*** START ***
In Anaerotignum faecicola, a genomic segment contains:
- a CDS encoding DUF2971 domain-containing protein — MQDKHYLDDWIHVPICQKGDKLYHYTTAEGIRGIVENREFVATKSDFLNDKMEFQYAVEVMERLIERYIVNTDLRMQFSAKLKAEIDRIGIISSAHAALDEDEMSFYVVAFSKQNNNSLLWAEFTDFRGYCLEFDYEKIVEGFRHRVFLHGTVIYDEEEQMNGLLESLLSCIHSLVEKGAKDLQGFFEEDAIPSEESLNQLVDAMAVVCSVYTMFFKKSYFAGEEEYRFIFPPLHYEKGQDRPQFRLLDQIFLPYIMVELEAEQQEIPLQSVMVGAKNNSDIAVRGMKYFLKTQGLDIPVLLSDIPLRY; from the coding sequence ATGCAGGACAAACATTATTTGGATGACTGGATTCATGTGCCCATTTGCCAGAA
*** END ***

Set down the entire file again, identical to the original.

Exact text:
In Anaerotignum faecicola, a genomic segment contains:
- a CDS encoding DUF2971 domain-containing protein — MQDKHYLDDWIHVPICQKGDKLYHYTTAEGIRGIVENREFVATKSDFLNDKMEFQYAVEVMERLIERYIVNTDLRMQFSAKLKAEIDRIGIISSAHAALDEDEMSFYVVAFSKQNNNSLLWAEFTDFRGYCLEFDYEKIVEGFRHRVFLHGTVIYDEEEQMNGLLESLLSCIHSLVEKGAKDLQGFFEEDAIPSEESLNQLVDAMAVVCSVYTMFFKKSYFAGEEEYRFIFPPLHYEKGQDRPQFRLLDQIFLPYIMVELEAEQQEIPLQSVMVGAKNNSDIAVRGMKYFLKTQGLDIPVLLSDIPLRY; from the coding sequence ATGCAGGACAAACATTATTTGGATGACTGGATTCATGTGCCCATTTGCCAGAA